CSIRT Monitoring for Cisco House at the London 2012 Olympic Games
As part of CSIRT’s mobile monitoring offering for special events, we undertook monitoring of the corporate and customer traffic of the Cisco House at the London 2012 Olympics. This engagement presents us with an excellent opportunity to showcase Cisco technology, while keeping a close watch on potential network security threats. CSIRT monitoring for this event will be active for the entire life-span of the Cisco House, from two months before the Olympics, until two months after.
For the London 2012 engagement, we shipped our gear in a 14RU military-grade rack that is containerized: made for shipping. Inside the mobile monitoring rack we have an assortment of Cisco kit and third-party kit that mirrors the monitoring we do internally:
- Catalyst 3750 to fan out traffic to all the other devices
- FireEye for advanced malware detection
- Two Cisco IronPort WSA devices for web traffic filtering based on reputation
- Cisco UCS box where we run multiple VMs
- Lancope StealthWatch collector for NetFlow data
- and a Cisco 4255 IDS for intrusion detection
We mirror the signatures that we have deployed internally at Cisco out to these remote locations. Depending on the environment where the mobile monitoring rack is deployed, we may also do some custom tuning. The kit in the mobile monitoring rack can do intrusion detection, advanced malware detection, and collect and parse NetFlow and log data for investigation purposes. The Cisco UCS rack server also helps us have several VMs, allowing us to run multiple tools that complement the other devices in the rack. For example, we run a Splunk instance on a VM to collect the logs generated by all the services. The data from the gear in the mobile monitoring rack is analyzed by our team of analysts and investigators, to eliminate false positives, conduct mitigation and remediation, and finally produce an incident report if required.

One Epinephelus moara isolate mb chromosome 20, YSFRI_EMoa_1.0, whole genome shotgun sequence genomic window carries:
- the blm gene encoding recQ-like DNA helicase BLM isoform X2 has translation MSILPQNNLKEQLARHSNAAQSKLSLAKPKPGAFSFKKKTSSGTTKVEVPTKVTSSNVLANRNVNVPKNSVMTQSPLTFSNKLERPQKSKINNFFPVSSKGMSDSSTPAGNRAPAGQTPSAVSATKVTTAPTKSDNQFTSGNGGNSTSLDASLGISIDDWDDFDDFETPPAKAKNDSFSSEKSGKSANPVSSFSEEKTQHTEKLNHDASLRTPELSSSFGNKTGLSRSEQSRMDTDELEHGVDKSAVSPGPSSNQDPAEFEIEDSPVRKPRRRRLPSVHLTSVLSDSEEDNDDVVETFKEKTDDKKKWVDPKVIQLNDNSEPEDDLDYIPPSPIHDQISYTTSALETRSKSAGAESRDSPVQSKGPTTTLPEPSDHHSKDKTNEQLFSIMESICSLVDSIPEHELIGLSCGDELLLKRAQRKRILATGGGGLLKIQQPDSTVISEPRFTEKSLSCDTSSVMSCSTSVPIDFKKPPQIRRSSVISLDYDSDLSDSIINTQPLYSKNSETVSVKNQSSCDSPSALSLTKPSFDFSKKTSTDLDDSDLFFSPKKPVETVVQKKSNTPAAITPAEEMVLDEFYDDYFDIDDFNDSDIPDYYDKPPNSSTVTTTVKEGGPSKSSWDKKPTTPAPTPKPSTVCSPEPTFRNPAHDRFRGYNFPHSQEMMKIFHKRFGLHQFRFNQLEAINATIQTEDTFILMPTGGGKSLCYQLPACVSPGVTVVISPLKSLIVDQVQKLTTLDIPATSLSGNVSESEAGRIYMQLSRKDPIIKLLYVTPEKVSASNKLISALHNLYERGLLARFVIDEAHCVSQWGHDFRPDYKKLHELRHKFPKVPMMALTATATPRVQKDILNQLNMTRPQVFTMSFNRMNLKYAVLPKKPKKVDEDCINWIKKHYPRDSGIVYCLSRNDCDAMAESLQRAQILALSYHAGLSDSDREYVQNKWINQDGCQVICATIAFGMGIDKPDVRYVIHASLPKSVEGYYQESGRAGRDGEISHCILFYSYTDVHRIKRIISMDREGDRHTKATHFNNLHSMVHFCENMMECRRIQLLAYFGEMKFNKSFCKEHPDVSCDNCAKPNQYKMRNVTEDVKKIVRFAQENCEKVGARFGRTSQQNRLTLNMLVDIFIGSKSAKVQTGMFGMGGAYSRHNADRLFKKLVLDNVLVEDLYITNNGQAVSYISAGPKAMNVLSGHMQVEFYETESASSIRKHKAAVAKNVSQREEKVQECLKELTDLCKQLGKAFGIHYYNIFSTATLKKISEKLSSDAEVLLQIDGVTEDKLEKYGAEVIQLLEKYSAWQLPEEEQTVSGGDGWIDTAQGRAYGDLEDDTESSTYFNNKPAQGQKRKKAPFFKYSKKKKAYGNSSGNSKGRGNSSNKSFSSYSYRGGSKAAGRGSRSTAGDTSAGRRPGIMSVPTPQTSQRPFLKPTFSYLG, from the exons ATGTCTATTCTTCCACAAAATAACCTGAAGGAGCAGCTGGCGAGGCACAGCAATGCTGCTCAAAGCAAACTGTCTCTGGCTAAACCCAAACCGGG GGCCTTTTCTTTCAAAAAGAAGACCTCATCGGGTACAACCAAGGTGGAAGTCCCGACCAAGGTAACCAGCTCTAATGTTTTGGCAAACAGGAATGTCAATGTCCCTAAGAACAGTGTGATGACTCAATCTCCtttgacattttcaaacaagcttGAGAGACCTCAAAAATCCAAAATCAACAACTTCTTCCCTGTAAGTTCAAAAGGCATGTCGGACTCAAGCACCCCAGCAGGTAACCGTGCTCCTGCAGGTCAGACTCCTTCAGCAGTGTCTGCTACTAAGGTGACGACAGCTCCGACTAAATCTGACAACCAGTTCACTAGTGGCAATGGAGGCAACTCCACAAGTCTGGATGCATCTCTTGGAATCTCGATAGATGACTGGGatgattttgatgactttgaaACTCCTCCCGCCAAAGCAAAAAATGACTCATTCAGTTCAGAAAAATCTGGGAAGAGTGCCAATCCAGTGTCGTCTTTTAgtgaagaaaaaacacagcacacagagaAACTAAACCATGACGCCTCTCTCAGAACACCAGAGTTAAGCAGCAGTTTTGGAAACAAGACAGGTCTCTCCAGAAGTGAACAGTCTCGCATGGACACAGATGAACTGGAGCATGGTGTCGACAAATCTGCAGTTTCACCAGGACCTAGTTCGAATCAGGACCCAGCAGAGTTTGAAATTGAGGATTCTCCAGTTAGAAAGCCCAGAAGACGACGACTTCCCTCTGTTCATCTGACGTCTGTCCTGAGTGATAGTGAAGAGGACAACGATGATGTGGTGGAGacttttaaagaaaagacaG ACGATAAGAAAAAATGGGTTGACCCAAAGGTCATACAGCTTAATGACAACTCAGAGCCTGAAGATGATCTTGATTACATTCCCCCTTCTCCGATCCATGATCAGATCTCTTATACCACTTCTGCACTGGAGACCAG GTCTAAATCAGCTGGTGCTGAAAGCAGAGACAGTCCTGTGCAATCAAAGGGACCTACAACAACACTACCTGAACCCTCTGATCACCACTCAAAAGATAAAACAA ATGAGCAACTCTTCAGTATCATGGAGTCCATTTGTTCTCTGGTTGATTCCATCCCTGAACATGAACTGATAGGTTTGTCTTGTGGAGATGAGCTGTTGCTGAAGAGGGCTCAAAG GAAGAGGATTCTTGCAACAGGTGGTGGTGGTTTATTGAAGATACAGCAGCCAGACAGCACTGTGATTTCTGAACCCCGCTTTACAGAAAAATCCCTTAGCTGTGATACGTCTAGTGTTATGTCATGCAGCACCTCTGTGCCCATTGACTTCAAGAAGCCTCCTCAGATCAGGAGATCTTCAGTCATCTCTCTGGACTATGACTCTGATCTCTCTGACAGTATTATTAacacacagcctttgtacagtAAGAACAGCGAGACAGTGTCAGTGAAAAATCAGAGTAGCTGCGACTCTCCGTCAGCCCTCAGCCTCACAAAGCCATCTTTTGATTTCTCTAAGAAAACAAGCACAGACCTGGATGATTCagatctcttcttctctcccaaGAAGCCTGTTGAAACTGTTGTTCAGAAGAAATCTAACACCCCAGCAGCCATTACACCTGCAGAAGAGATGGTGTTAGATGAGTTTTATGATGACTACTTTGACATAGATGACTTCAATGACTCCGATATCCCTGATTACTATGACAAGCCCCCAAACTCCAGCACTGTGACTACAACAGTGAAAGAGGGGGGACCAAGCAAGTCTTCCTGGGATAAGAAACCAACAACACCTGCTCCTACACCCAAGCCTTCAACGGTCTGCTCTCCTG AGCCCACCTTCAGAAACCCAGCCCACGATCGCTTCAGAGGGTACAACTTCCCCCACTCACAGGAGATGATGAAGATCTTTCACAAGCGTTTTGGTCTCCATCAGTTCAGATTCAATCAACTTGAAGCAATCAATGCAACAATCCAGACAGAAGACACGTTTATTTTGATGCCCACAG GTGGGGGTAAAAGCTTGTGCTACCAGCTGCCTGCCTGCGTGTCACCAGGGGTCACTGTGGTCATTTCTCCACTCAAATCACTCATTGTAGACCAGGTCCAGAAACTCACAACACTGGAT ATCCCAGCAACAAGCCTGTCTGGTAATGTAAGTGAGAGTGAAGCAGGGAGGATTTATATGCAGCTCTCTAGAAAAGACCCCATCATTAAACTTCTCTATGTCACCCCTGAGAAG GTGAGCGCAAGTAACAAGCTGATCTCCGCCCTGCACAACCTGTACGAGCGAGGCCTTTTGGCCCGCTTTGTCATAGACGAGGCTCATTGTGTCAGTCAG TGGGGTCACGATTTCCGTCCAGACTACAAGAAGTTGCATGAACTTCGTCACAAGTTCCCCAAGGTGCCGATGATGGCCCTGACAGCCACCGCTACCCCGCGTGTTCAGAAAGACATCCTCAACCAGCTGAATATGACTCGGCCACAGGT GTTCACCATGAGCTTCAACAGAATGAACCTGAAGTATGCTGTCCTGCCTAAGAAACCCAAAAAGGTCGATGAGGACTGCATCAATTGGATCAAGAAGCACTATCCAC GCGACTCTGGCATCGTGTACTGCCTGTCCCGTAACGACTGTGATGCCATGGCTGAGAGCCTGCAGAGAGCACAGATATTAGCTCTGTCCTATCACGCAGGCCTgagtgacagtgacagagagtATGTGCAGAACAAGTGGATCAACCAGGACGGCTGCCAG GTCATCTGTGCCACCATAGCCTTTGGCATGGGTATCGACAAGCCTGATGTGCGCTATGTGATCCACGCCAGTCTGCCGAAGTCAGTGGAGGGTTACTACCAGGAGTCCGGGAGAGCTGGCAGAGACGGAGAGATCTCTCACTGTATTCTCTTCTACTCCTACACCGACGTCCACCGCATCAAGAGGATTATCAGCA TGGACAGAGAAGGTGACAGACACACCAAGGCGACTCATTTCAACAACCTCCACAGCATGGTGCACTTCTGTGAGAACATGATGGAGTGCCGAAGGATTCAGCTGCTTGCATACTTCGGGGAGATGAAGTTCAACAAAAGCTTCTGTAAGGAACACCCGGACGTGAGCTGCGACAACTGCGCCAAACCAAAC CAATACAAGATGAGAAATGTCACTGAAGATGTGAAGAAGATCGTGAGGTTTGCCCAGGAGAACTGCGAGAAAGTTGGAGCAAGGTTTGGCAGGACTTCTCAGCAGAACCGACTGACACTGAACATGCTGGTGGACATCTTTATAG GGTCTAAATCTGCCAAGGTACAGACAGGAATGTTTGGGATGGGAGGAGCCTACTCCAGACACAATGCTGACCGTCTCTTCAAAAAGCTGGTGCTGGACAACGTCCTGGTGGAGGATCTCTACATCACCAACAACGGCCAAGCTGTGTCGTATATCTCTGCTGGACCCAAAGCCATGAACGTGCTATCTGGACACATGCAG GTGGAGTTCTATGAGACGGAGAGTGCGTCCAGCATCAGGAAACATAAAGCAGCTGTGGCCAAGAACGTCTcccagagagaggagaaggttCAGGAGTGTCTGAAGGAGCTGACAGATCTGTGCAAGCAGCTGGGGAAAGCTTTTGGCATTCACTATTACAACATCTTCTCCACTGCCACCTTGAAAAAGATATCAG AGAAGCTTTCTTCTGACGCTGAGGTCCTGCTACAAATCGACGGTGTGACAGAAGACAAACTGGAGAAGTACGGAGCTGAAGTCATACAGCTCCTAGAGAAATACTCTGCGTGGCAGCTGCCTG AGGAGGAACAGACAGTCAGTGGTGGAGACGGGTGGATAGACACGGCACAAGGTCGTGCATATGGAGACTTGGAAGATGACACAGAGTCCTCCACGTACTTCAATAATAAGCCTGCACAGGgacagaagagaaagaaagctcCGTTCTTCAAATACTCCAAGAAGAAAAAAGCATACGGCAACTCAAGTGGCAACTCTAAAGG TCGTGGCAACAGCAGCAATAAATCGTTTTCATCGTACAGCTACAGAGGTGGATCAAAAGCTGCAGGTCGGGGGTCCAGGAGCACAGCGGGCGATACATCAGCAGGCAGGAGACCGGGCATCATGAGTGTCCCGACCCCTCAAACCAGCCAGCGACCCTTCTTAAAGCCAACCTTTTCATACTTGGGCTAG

The main objective of our monitoring at the London 2012 Olympics is to secure the network at this temporary Cisco House installation in the Olympic Park. This is not the first time we have used our mobile monitoring suite, it has been used to protect internal events like the Cisco Global Sales Meeting, WWITMO, CIO Summit, and for external meetings, security conferences, and events where we have a significant networking presence. We have also tooled these racks to make them easily deployable at acquisitions, where if Cisco acquires a company, we can quickly drop them into a central location, providing the full spectrum of security monitoring.
We have had some successes with our mobile monitoring: at one event for example, we detected a conference attendee who was infected with a worm, and used the Cisco WCS and the Wireless LAN Controller to triangulate the location of the user. Once we had identified the user, we determined that their system had been root-kitted. The impact to the event was that this infected machine had been sending thousands of SPAM emails, which had gotten the conference network blacklisted. We were then able to assist the user in mitigating the threat and prevent further harm to the other attendees at the conference.
At the conclusion of a CSIRT mobile monitoring event, we compile data from the various tools and appliances and produce a report that details any incidents that may have occurred during the event. Sometimes there is nothing of interest, but on multiple occasions we have had incidents where an infected systems was causing harm, which we had to remediate or block from the network.
Additionally, CSIRT uses these mobile monitoring engagements to pilot and test out new technologies. A number of years ago we started looking at the Cisco IronPort WSA, and began using it in our mobile monitoring deployments. Our team has since successfully completed a successful deployment of the WSA throughout Cisco that is now protecting the entire Cisco network.
Crucial to the success of the CSIRT mobile monitoring deployment at the Cisco House was the close collaboration with IT NDCS. We worked with the NDCS implementation team to redirect traffic via WCCP to our WSAs, and with various colleagues in the NDCS Design Core Network group, the NDCS Design Unified Communications as a Service (UCaaS) group, the NDCS Field Implementations team, and in AS.